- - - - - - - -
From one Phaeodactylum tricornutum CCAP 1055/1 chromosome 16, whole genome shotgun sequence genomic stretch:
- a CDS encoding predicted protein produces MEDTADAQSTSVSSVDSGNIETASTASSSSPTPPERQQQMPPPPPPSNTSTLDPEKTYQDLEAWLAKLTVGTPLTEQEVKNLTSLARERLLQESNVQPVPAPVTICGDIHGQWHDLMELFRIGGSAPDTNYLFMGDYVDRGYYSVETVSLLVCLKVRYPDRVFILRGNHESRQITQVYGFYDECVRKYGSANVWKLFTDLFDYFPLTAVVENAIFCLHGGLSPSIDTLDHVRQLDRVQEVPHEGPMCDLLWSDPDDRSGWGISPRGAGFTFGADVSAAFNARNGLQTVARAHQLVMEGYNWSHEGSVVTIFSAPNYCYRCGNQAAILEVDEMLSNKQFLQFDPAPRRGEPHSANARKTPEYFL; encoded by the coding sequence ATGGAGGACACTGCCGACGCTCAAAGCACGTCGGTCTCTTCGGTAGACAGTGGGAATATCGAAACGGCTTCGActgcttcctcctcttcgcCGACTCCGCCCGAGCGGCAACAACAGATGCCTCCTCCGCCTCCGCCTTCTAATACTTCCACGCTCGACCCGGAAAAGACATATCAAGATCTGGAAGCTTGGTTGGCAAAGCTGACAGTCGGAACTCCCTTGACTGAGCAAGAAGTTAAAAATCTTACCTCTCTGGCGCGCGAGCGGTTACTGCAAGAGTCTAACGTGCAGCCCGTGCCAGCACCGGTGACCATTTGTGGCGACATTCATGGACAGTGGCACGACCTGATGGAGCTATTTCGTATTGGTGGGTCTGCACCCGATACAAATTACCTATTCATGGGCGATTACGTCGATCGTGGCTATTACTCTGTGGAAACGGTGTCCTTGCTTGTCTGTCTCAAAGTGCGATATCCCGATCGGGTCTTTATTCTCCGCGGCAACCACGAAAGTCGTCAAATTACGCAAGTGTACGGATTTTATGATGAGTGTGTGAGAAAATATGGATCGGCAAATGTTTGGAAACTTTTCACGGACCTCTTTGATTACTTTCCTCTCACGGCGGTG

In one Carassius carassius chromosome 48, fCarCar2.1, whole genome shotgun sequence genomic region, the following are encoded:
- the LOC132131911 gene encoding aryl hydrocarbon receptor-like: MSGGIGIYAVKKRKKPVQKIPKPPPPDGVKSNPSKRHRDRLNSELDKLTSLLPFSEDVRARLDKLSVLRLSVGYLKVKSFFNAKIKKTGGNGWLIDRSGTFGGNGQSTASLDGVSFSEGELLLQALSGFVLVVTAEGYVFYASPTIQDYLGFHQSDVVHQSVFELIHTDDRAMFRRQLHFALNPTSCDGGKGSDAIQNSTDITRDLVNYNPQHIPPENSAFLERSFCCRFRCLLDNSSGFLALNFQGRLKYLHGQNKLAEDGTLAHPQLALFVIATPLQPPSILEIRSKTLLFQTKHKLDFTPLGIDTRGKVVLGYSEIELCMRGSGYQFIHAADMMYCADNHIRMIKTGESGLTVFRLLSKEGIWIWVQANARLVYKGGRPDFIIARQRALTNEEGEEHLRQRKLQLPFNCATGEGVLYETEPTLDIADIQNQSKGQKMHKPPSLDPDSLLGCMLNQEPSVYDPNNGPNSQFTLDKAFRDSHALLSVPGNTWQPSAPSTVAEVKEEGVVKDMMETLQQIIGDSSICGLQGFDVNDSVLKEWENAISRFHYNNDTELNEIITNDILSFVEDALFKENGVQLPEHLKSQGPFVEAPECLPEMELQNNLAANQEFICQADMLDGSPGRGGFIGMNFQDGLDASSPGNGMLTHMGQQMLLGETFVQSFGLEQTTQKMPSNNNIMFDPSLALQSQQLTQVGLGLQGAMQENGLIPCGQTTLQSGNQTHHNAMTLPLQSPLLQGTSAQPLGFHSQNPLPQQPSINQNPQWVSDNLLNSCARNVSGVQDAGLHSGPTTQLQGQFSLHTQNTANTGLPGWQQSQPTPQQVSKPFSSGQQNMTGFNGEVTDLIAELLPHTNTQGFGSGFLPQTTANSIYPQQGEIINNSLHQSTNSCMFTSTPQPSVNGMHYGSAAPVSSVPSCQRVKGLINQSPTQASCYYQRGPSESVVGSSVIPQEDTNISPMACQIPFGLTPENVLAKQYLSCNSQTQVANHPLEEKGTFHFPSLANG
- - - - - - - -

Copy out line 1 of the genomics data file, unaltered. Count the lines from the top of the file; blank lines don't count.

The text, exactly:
From one Phaeodactylum tricornutum CCAP 1055/1 chromosome 16, whole genome shotgun sequence genomic stretch: